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Showing Russia the Red Card

As the Russian invasion of Ukraine continues, football institutions of all kinds are preparing for profound change.

By Daniel Petersen

Credit: @redcardrussia on Twitter

Disclaimer: this article was written before Roman Abramovich was sanctioned by the UK Government. Chelsea have been issued with a ‘special license’ to fulfil their fixtures and continue paying staff, but the sale of the club has been halted.

UEFA have acted quickly to move the Champions League final from St Petersburg to Paris, while all Russian clubs have been banned from European and international competition. In this, UEFA have precedent on their side: in 1992, Yugoslavia were disqualified from the European Championships following the outbreak of civil war. Denmark took their place, and went on to win the tournament. UEFA are also in talks to extricate themselves from a £30 million-a-year sponsorship contract with Gazprom, a Russian-state-backed oil company. Bundesliga 2. club Schalke have acted to remove Gazprom from their shirts, at considerable cost to themselves.

FIFA, by contrast, have noticeably dragged their feet on the issue, first issuing a laughably weak statement calling for ‘constructive dialogue’ but have now done something. For now, Russia’s national team has been ordered to play without a flag or national anthem, in line with actions taken by the International Olympic Committee and the FIA, motorsport’s governing body. Poland, the Czech Republic and Sweden are refusing to fulfill the upcoming World Cup qualifying playoffs which would potentially pit them against Russia, which places FIFA in a difficult position as giving Russia a bye to the World Cup would, to put it mildly, go down poorly.

FIFA’s lethargy is hardly a shock, however, given that President Gianni Infantino is close to Vladimir Putin. Infantino received two medals from the Kremlin in 2018 and 2019, on the back of the 2018 World Cup.

In the Premier League, chairman Richard Masters has announced that broadcast deals with Russian channels are ‘under review,’ with this season’s broadcast deal with Rambler now having been suspended. Manchester United have also ceased their sponsorship with Aeroflot, a state-backed airline which the club were contracted to use whenever possible.

Chelsea, for obvious reasons, have come to the forefront of this issue; the club is 100% owned by Roman Abramovich, who is accused of having close ties to the Kremlin, and has faced calls from UK MPs to be sanctioned. This would potentially freeze Chelsea’s assets, leaving them unable to pay wages or fulfil fixtures.

Abramovich released a statement on the 26th of February, passing the ‘stewardship and care’ of the club to the ‘trustees of Chelsea’s charitable Foundation.’ This, it should be emphasized, has no legal effect: Abramovich is still the sole owner, while Marina Granovskaia still runs the club on his behalf. Furthermore, the trustees, who include Chelsea Women’s Manager Emma Hayes and chairman Bruce Buck, have not accepted the responsibility for fear of legal repercussions. The Foundation is now in trouble with the UK’s Charities Commission, as Abramovich’s statement may also constitute a conflict of interest. Abramovich has now announced his intention to sell Chelsea, bringing to an end an illustrious reign, during which the club has won every available honour.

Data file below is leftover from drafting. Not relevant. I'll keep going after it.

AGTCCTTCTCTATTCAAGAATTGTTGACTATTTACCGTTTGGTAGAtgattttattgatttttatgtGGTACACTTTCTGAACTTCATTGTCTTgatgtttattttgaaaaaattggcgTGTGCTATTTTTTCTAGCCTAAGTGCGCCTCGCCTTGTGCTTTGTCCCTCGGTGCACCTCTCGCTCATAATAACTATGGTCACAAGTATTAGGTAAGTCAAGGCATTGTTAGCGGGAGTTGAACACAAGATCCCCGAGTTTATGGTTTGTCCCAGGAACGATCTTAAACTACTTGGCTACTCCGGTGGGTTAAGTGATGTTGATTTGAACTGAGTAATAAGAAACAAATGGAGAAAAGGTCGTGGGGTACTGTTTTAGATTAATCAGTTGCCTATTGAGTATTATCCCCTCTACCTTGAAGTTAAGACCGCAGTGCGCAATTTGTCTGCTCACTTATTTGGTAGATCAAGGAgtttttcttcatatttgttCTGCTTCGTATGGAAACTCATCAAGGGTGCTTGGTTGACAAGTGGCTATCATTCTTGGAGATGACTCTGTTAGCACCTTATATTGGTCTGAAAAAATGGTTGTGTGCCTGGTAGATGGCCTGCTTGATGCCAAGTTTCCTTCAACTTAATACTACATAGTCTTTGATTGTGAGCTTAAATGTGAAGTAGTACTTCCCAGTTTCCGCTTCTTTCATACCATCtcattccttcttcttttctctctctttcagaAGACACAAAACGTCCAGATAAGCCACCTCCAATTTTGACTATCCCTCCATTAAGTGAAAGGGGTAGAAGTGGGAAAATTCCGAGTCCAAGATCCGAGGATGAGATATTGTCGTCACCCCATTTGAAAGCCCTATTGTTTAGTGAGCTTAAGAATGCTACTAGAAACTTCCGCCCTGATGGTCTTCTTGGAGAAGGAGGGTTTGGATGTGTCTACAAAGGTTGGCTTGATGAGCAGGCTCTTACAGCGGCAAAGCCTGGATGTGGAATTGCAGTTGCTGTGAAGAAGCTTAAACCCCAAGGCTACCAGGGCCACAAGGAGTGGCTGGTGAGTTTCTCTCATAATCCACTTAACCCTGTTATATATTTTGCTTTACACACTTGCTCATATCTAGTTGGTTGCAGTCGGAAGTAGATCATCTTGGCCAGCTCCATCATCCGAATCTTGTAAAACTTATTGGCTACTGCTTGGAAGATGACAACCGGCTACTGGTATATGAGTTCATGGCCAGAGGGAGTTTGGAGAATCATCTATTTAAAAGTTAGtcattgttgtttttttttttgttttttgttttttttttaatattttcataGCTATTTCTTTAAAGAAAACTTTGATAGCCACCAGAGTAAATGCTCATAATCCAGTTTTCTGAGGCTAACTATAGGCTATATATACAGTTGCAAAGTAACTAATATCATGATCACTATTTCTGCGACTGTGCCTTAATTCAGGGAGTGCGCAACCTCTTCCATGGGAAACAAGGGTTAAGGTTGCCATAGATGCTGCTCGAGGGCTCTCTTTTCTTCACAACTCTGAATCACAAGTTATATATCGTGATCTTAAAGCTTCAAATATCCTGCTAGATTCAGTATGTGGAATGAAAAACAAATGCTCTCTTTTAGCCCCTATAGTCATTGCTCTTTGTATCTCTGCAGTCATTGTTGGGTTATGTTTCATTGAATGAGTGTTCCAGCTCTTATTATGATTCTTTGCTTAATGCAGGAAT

Worryingly for Chelsea, the club is propped up to a large extent by Abramovich, who has given the club more than £1 billion worth of loans to support the level of spending on transfers, wages, and severance packages that Chelsea have maintained over the last two decades. Stamford Bridge is also a major problem: the stadium is smaller than those of other Big Six clubs and the expense required to expand it is thought to be extremely prohibitive. Chelsea do not even own the freehold to the Bridge, which is held by Chelsea Pitch Owners, who are committed to never moving out. As a result, Chelsea are at a disadvantage when it comes to matchday revenue, and with Abramovich holding out for more than £3 billion, for now at least, are not as attractive to buyers as one might suppose.

Abramovich has said that he will write off the club’s considerable debts to him, and has established a charity, ostensibly for victims of the war in Ukraine, into which the ‘proceeds’ of the sale are supposed to go. Quite what this means in practice remains to be seen, and it is unclear whether he would be able to access the money if a takeover were to occur.

As shocking as Abramovich’s departure will inevitably be to Chelsea, if he is able to sell up before the UK government gets in gear and sanctions him, they should be fine. They sit third in the league, are likely to qualify for the Champions League, and have a deep squad full of saleable assets and an overflowing academy that will also provide revenue by fire-selling academy players - a measure that was always going to be necessary in the wake of FIFA’s reforms of the loan market. Provided the new owners come in with a decent plan, Chelsea have a reasonable foundation for a future without their Russian sugar daddy.


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